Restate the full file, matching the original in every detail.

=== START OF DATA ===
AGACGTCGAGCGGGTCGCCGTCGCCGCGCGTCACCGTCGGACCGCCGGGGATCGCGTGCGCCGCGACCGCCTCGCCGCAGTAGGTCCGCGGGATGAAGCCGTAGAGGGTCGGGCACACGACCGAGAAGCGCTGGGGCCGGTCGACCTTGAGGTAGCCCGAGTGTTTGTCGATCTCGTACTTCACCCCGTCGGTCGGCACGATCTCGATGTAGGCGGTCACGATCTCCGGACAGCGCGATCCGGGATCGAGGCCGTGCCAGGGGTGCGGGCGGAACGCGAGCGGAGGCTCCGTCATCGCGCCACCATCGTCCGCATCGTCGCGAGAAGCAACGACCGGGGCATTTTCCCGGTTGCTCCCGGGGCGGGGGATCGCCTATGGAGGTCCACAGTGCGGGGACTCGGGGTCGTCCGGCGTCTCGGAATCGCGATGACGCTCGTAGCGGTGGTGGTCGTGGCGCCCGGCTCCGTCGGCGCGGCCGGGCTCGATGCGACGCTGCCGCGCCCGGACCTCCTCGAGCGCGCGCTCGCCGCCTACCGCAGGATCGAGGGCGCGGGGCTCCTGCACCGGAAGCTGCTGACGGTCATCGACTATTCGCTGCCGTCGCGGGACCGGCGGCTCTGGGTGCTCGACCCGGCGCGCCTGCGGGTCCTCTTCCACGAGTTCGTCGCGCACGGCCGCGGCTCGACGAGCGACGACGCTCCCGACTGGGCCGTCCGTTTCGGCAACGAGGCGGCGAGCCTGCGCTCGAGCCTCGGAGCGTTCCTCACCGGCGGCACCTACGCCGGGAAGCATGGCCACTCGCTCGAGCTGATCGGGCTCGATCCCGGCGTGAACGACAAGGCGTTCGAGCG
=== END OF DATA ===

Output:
AGACGTCGAGCGGGTCGCCGTCGCCGCGCGTCACCGTCGGACCGCCGGGGATCGCGTGCGCCGCGACCGCCTCGCCGCAGTAGGTCCGCGGGATGAAGCCGTAGAGGGTCGGGCACACGACCGAGAAGCGCTGGGGCCGGTCGACCTTGAGGTAGCCCGAGTGTTTGTCGATCTCGTACTTCACCCCGTCGGTCGGCACGATCTCGATGTAGGCGGTCACGATCTCCGGACAGCGCGATCCGGGATCGAGGCCGTGCCAGGGGTGCGGGCGGAACGCGAGCGGAGGCTCCGTCATCGCGCCACCATCGTCCGCATCGTCGCGAGAAGCAACGACCGGGGCATTTTCCCGGTTGCTCCCGGGGCGGGGGATCGCCTATGGAGGTCCACAGTGCGGGGACTCGGGGTCGTCCGGCGTCTCGGAATCGCGATGACGCTCGTAGCGGTGGTGGTCGTGGCGCCCGGCTCCGTCGGCGCGGCCGGGCTCGATGCGACGCTGCCGCGCCCGGACCTCCTCGAGCGCGCGCTCGCCGCCTACCGCAGGATCGAGGGCGCGGGGCTCCTGCACCGGAAGCTGCTGACGGTCATCGACTATTCGCTGCCGTCGCGGGACCGGCGGCTCTGGGTGCTCGACCCGGCGCGCCTGCGGGTCCTCTTCCACGAGTTCGTCGCGCACGGCCGCGGCTCGACGAGCGACGACGCTCCCGACTGGGCCGTCCGTTTCGGCAACGAGGCGGCGAGCCTGCGCTCGAGCCTCGGAGCGTTCCTCACCGGCGGCACCTACGCCGGGAAGCATGGCCACTCGCTCGAGCTGATCGGGCTCGATCCCGGCGTGAACGACAAGGCGTTCGAGCG